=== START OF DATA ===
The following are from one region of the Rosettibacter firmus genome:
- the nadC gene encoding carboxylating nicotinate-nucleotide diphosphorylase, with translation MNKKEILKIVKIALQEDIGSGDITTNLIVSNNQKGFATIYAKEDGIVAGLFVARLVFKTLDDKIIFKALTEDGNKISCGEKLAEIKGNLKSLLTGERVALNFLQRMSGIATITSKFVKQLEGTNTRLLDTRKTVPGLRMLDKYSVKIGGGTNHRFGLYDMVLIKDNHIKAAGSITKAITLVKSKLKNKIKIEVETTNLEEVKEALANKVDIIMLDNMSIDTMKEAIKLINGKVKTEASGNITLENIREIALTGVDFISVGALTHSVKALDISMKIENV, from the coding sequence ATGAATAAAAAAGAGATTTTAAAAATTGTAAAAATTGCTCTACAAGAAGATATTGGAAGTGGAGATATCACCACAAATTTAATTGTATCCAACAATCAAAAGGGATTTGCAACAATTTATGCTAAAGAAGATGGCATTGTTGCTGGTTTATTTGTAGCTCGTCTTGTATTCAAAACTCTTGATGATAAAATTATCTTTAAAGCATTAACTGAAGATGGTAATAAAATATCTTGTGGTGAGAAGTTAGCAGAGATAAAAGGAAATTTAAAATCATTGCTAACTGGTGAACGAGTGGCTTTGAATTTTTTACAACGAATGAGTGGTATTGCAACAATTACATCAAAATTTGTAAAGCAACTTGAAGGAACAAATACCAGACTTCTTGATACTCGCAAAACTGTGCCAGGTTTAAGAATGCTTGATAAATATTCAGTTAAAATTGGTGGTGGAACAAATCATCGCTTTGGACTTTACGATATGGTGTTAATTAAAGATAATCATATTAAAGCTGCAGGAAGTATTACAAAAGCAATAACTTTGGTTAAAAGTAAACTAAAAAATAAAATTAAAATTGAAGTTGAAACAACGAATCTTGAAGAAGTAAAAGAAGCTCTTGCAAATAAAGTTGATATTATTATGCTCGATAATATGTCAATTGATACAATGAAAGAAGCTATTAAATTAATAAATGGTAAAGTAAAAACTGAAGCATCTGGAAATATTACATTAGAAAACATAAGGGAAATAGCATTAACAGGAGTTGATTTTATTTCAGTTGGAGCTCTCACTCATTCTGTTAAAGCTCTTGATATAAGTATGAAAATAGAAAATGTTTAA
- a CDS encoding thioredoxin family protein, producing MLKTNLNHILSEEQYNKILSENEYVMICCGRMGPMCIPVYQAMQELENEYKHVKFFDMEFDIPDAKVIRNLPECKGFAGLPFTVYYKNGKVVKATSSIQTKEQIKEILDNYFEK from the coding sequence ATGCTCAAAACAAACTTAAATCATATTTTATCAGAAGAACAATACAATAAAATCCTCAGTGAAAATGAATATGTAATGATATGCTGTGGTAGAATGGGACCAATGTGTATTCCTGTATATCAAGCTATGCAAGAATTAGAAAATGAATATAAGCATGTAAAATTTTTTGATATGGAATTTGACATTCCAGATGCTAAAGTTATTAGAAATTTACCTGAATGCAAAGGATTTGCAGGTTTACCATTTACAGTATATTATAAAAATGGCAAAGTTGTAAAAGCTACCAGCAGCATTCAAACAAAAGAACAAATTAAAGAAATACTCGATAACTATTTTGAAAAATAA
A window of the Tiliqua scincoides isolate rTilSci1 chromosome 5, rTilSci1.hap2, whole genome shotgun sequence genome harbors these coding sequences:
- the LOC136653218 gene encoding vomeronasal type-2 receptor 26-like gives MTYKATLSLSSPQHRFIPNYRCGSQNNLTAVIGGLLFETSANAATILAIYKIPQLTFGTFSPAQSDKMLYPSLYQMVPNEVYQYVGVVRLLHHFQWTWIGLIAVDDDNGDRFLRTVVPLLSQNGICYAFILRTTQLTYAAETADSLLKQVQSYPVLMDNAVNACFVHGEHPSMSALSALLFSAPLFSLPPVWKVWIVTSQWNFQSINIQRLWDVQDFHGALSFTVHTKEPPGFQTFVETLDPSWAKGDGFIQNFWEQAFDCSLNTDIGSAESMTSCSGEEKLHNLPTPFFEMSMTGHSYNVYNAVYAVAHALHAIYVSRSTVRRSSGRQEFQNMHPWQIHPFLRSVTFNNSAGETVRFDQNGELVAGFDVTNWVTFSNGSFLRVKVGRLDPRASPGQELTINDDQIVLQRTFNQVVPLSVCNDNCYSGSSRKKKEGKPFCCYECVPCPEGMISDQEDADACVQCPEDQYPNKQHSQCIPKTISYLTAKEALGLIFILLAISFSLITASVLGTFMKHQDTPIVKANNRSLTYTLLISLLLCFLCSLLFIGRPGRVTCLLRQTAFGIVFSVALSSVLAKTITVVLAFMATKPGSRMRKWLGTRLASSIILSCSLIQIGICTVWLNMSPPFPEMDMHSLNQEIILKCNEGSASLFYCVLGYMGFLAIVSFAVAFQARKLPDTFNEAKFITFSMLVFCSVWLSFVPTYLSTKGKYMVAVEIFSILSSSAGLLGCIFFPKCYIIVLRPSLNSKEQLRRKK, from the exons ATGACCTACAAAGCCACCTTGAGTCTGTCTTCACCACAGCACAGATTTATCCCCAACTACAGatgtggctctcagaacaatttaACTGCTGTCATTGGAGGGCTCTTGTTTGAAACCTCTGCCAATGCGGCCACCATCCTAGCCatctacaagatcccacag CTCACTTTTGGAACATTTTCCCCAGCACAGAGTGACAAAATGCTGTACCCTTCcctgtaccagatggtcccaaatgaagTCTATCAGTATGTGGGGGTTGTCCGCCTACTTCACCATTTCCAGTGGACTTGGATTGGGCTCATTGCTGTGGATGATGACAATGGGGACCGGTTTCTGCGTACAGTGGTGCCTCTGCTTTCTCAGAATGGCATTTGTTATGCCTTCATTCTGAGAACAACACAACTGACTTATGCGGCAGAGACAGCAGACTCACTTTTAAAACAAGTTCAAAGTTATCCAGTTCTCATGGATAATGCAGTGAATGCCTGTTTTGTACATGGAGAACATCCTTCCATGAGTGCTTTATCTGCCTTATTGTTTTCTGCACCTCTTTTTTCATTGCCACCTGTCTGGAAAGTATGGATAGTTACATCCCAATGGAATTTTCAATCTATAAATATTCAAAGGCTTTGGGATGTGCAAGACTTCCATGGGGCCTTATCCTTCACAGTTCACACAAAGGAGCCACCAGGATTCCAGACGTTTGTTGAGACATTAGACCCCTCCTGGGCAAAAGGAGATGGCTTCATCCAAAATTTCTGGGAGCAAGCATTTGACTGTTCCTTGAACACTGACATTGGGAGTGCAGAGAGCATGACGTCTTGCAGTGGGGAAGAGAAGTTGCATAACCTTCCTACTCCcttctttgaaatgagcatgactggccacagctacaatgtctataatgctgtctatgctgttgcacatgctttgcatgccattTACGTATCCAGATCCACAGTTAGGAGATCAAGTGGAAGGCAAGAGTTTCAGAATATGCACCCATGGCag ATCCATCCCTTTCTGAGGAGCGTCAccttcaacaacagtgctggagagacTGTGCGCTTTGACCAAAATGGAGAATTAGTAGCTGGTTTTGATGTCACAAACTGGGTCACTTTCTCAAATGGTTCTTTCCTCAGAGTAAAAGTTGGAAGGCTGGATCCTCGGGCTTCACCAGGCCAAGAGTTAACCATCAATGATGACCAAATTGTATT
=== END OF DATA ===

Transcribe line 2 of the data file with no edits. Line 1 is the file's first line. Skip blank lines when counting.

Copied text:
- the nadC gene encoding carboxylating nicotinate-nucleotide diphosphorylase, with translation MNKKEILKIVKIALQEDIGSGDITTNLIVSNNQKGFATIYAKEDGIVAGLFVARLVFKTLDDKIIFKALTEDGNKISCGEKLAEIKGNLKSLLTGERVALNFLQRMSGIATITSKFVKQLEGTNTRLLDTRKTVPGLRMLDKYSVKIGGGTNHRFGLYDMVLIKDNHIKAAGSITKAITLVKSKLKNKIKIEVETTNLEEVKEALANKVDIIMLDNMSIDTMKEAIKLINGKVKTEASGNITLENIREIALTGVDFISVGALTHSVKALDISMKIENV, from the coding sequence ATGAATAAAAAAGAGATTTTAAAAATTGTAAAAATTGCTCTACAAGAAGATATTGGAAGTGGAGATATCACCACAAATTTAATTGTATCCAACAATCAAAAGGGATTTGCAACAATTTATGCTAAAGAAGATGGCATTGTTGCTGGTTTATTTGTAGCTCGTCTTGTATTCAAAACTCTTGATGATAAAATTATCTTTAAAGCATTAACTGAAGATGGTAATAAAATATCTTGTGGTGAGAAGTTAGCAGAGATAAAAGGAAATTTAAAATCATTGCTAACTGGTGAACGAGTGGCTTTGAATTTTTTACAACGAATGAGTGGTATTGCAACAATTACATCAAAATTTGTAAAGCAACTTGAAGGAACAAATACCAGACTTCTTGATACTCGCAAAACTGTGCCAGGTTTAAGAATGCTTGATAAATATTCAGTTAAAATTGGTGGTGGAACAAATCATCGCTTTGGACTTTACGATATGGTGTTAATTAAAGATAATCATATTAAAGCTGCAGGAAGTATTACAAAAGCAATAACTTTGGTTAAAAGTAAACTAAAAAATAAAATTAAAATTGAAGTTGAAACAACGAATCTTGAAGAAGTAAAAGAAGCTCTTGCAAATAAAGTTGATATTATTATGCTCGATAATATGTCAATTGATACAATGAAAGAAGCTATTAAATTAATAAATGGTAAAGTAAAAACTGAAGCATCTGGAAATATTACATTAGAAAACATAAGGGAAATAGCATTAACAGGAGTTGATTTTATTTCAGTTGGAGCTCTCACTCATTCTGTTAAAGCTCTTGATATAAGTATGAAAATAGAAAATGTTTAA